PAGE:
Eric Hoffer - http://en.wikipedia.org/wiki/Eric_Hoffer
edit: tentatively typing him into "Democratic" quadra, as ESE or LIE
(1902 – 1983) was an American moral and social philosopher. His first book, The True Believer, published in 1951, was widely recognized as a classic, receiving critical acclaim from both scholars and laymen, although Hoffer believed that his book The Ordeal of Change was his finest work.
Hoffer was influenced by his modest roots and working-class surroundings, seeing in it vast human potential. In a letter to Margaret Anderson in 1941, he wrote: "My writing is done in railroad yards while waiting for a freight, in the fields while waiting for a truck, and at noon after lunch. Towns are too distracting." He once remarked, "my writing grows out of my life just as a branch from a tree." When called an intellectual, he insisted that he was a longshoreman. Hoffer has been dubbed by some authors as a "longshoreman philosopher".
Hoffer believed that self-esteem was of central importance to psychological well-being. He focused on what he viewed as the consequences of a lack of self-esteem. Concerned about the rise of totalitarian governments, especially those of Adolf ****** and Joseph Stalin, he tried to find the roots of these "madhouses" in human psychology. He postulated that fanaticism and self-righteousness are rooted in self-hatred, self-doubt, and insecurity. In The True Believer (1951) he claimed that a passionate obsession with the outside world or the private lives of others was an attempt to compensate for a lack of meaning in one's own life. The book discusses religious and political mass movements, and extensive discussions of Islam and Christianity. A core principle in the book is Hoffer's assertion that mass movements are interchangeable: fanatical Nazis became fanatical Communists, fanatical Communists became fanatical anti-Communists, and Saul, persecutor of Christians, became Paul, a fanatical Christian. For the "true believer", substance is less important than being part of a movement.
"Disappointment is a sort of bankruptcy - the bankruptcy of a soul that expends too much in hope and expectation."
"We lie the loudest when we lie to ourselves."
"People who bite the hand that feeds them usually lick the boot that kicks them."
"It is the individual only who is timeless. Societies, cultures, and civilizations -- past and present -- are often incomprehensible to outsiders, but the individual's hungers, anxieties, dreams, and preoccupations have remained unchanged through the millenia."
"It has often been said that power corrupts. But it is perhaps equally important to realize that weakness, too, corrupts. Power corrupts the few, while weakness corrupts the many."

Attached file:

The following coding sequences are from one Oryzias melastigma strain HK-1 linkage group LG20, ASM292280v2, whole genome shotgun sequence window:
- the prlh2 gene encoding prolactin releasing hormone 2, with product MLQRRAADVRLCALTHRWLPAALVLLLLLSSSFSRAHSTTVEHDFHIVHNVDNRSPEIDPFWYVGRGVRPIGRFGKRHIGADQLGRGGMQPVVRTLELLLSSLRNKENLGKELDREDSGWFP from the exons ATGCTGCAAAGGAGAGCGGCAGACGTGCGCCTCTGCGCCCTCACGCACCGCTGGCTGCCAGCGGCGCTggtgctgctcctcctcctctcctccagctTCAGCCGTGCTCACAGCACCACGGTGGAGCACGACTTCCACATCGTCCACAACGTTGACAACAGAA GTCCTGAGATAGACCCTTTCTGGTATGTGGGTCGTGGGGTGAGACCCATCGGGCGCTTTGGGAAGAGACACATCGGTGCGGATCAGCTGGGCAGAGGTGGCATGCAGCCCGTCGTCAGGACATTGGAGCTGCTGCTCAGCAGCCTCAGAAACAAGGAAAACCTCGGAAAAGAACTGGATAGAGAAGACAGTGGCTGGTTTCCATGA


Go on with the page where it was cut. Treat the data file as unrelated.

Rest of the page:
"Absolute faith corrupts as absolutely as absolute power."
"Man staggers through life yapped at by his reason, pulled and shoved by his appetites, whispered to by fears, beckoned by hopes. Small wonder that what he craves most is self-forgetting."
"It is startling to realize how much unbelief is necessary to make belief possible."
"The weakness of a soul is proportionate to the number of truths that must be kept from it."
"Nonconformists travel as a rule in bunches. You rarely find a nonconformist who goes it alone. And woe to him inside a nonconformist clique who does not conform with nonconformity."
"You can discover what your enemy fears most by observing the means he uses to frighten you."
"It is the pull of opposite poles that stretches souls. And only stretched souls make music."
"To a man utterly without a sense of belonging, mere life is all that matters. It is the only reality in an eternity of nothingness, and he clings to it with shameless despair."
"There is apparently some connection between dissatisfaction with oneself and a proneness to credulity. The urge to escape our real self is also an urge to escape the rational and the obvious. The refusal to see ourselves as we are develops a distaste for facts and cold logic. There is no hope for the frustrated in the actual and the possible. Salvation can come to them only from the miraculous, which seeps through a crack in the iron wall of inexorable reality. They ask to be deceived. What Stresemann said of the Germans is true of the frustrated in general: "They pray not only for their daily bread, but also for their daily illusion." The rule seems to be that those who find no difficulty deceiving themselves are easily deceived by others. They are easily persuaded and led."